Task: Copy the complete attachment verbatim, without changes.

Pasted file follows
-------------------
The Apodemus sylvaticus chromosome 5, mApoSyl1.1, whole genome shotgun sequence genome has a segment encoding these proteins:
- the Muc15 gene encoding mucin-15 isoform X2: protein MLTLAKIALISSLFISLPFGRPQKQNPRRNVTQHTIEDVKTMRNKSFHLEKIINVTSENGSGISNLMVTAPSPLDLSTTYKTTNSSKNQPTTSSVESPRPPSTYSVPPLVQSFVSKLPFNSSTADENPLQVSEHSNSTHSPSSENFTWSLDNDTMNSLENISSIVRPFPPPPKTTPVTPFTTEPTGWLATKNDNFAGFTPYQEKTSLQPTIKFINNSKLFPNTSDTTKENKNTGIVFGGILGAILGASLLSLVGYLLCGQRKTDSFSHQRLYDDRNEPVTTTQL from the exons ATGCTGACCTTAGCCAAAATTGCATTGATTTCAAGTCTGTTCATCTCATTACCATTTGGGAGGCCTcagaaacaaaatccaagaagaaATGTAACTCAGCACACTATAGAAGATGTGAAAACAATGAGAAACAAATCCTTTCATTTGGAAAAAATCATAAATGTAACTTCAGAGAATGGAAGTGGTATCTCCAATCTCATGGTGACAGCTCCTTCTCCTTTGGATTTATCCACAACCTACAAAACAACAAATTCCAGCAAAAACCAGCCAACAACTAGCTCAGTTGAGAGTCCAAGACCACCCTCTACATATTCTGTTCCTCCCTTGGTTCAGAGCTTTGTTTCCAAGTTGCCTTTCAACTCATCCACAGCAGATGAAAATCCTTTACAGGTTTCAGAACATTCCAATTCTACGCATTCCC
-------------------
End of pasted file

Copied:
The Apodemus sylvaticus chromosome 5, mApoSyl1.1, whole genome shotgun sequence genome has a segment encoding these proteins:
- the Muc15 gene encoding mucin-15 isoform X2: protein MLTLAKIALISSLFISLPFGRPQKQNPRRNVTQHTIEDVKTMRNKSFHLEKIINVTSENGSGISNLMVTAPSPLDLSTTYKTTNSSKNQPTTSSVESPRPPSTYSVPPLVQSFVSKLPFNSSTADENPLQVSEHSNSTHSPSSENFTWSLDNDTMNSLENISSIVRPFPPPPKTTPVTPFTTEPTGWLATKNDNFAGFTPYQEKTSLQPTIKFINNSKLFPNTSDTTKENKNTGIVFGGILGAILGASLLSLVGYLLCGQRKTDSFSHQRLYDDRNEPVTTTQL from the exons ATGCTGACCTTAGCCAAAATTGCATTGATTTCAAGTCTGTTCATCTCATTACCATTTGGGAGGCCTcagaaacaaaatccaagaagaaATGTAACTCAGCACACTATAGAAGATGTGAAAACAATGAGAAACAAATCCTTTCATTTGGAAAAAATCATAAATGTAACTTCAGAGAATGGAAGTGGTATCTCCAATCTCATGGTGACAGCTCCTTCTCCTTTGGATTTATCCACAACCTACAAAACAACAAATTCCAGCAAAAACCAGCCAACAACTAGCTCAGTTGAGAGTCCAAGACCACCCTCTACATATTCTGTTCCTCCCTTGGTTCAGAGCTTTGTTTCCAAGTTGCCTTTCAACTCATCCACAGCAGATGAAAATCCTTTACAGGTTTCAGAACATTCCAATTCTACGCATTCCC